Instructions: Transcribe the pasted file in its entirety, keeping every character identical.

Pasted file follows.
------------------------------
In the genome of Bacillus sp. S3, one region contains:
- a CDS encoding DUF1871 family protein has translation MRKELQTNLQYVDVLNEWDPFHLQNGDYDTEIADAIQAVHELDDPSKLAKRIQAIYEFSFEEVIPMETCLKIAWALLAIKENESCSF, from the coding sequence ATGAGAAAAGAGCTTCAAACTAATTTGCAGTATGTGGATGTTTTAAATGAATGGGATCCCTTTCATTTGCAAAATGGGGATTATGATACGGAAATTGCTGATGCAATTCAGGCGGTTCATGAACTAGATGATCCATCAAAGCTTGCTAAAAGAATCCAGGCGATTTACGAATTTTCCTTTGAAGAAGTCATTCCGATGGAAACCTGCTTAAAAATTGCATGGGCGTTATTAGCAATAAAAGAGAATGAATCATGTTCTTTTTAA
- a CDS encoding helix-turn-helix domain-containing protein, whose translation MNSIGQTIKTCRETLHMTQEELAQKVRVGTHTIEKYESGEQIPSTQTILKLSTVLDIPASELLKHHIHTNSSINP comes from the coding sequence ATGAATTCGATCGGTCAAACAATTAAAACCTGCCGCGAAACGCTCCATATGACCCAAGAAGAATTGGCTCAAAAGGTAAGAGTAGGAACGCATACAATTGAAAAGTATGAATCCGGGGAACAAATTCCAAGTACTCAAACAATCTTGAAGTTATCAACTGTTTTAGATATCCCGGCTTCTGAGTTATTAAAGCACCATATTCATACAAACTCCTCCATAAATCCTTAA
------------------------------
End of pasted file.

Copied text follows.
In the genome of Bacillus sp. S3, one region contains:
- a CDS encoding DUF1871 family protein has translation MRKELQTNLQYVDVLNEWDPFHLQNGDYDTEIADAIQAVHELDDPSKLAKRIQAIYEFSFEEVIPMETCLKIAWALLAIKENESCSF, from the coding sequence ATGAGAAAAGAGCTTCAAACTAATTTGCAGTATGTGGATGTTTTAAATGAATGGGATCCCTTTCATTTGCAAAATGGGGATTATGATACGGAAATTGCTGATGCAATTCAGGCGGTTCATGAACTAGATGATCCATCAAAGCTTGCTAAAAGAATCCAGGCGATTTACGAATTTTCCTTTGAAGAAGTCATTCCGATGGAAACCTGCTTAAAAATTGCATGGGCGTTATTAGCAATAAAAGAGAATGAATCATGTTCTTTTTAA
- a CDS encoding helix-turn-helix domain-containing protein, whose translation MNSIGQTIKTCRETLHMTQEELAQKVRVGTHTIEKYESGEQIPSTQTILKLSTVLDIPASELLKHHIHTNSSINP comes from the coding sequence ATGAATTCGATCGGTCAAACAATTAAAACCTGCCGCGAAACGCTCCATATGACCCAAGAAGAATTGGCTCAAAAGGTAAGAGTAGGAACGCATACAATTGAAAAGTATGAATCCGGGGAACAAATTCCAAGTACTCAAACAATCTTGAAGTTATCAACTGTTTTAGATATCCCGGCTTCTGAGTTATTAAAGCACCATATTCATACAAACTCCTCCATAAATCCTTAA